Get Legowelt’s free sample packs here
Having downloaded quite a few of Goldbaby’s packs ourselves in the past, we can truly vouch for its “passion for vintage drum machines, synthesisers, vinyl, tape and music technology”, as stated on the homepage of its website. The Goldbaby studio is packed to the brim with synths, drum machines, mixers and recording gear, meaning a lot of the sounds you get are touched by analogue warmth. Goldbaby has worked with major music technology brands in the past including Ableton, FXpansion, iZotope, Native Instruments and PreSonus, so you know these sounds are sublime.
Goldbaby’s free section has an eclectic selection of drum machines, synths and some small tasters of buyable packs. Many of the sounds in these packs are sent through tape machines or valve equipment, such as the Valve SK1 Drums, which comprises vintage Casio SK1 samples processed through SPL and Thermionic Culture valve gear. There’s no sign-up process to get the free samples from Goldbaby, although it’s always worth signing up to the newsletter so you know when a new sample pack has dropped.
Goldbaby’s Free Stuff area is available here
A free membership to Noiiz gives you access to its entire catalogue of Free Packs, with as many downloads as you like. Signing up for a free membership is as simple as entering your email address and making a password. The free area isn’t a stingy selection either, with over 500 packs to download, each containing around 10 sounds – no lengthy maths equations needed here to outline how many sounds are available to you. The packs include sounds for jazz, trap, d’n’b, neo-soul and much more, it’s definitely worth checking out if you’re after some new inspiration.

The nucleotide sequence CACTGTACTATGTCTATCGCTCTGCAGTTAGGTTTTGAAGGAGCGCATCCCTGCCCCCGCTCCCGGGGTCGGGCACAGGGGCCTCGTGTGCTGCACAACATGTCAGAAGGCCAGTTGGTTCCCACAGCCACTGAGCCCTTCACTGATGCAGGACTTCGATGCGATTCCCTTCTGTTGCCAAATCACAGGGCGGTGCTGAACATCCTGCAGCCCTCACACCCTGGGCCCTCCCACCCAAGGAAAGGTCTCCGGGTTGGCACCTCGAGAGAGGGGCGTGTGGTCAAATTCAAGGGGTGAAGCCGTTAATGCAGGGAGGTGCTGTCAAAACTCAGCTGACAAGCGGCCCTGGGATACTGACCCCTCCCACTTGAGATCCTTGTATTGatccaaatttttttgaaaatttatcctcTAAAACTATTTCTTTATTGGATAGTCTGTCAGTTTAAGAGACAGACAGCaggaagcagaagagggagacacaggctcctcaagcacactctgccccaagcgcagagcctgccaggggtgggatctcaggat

Noiiz also has a subscription-based service, starting at $10/mo, in which you are given access to a plethora of new sample libraries. This includes packs from professional creators and artists, such as Hashfinger, Samplephonics, Machinedrum, Letherette and more. You’ll also have access to the Noiiz plug-in, which works in a similar fashion to BandLab Assistant, with a swift drag-and-drop mechanic to load sounds into your sessions.
You can download sounds from Noiiz’s Free Packs area here.
Freesound may not be your go-to for funky bass grooves or lush pads, but for found sound, this site is a goldmine. Functioning as a collaborative database of audio samples recorded and uploaded by fellow users, Freesound is exactly as described – free. It’s pretty much as easy as typing in the desired sound into the search bar and see what the database has to offer. With rating systems, waveform previews, tags, download count and other filters, you hopefully won’t be spending hours flicking through clips to find the kind of thing you’re looking for.
The site is great for gathering foley sounds, soundscapes, one-shot samples and other interesting pieces of audio that you may not have direct access to. The catch is that not everything will be cleanly recorded, or recorded in the fashion you wish it to be, but it’s a great opportunity to get creative within specific limitations. Be mindful of the licensing on Freesound as well, as some of the users may wish to be credited for your use of their sound in a composition.
Have a browse through Freesound’s community sample database here.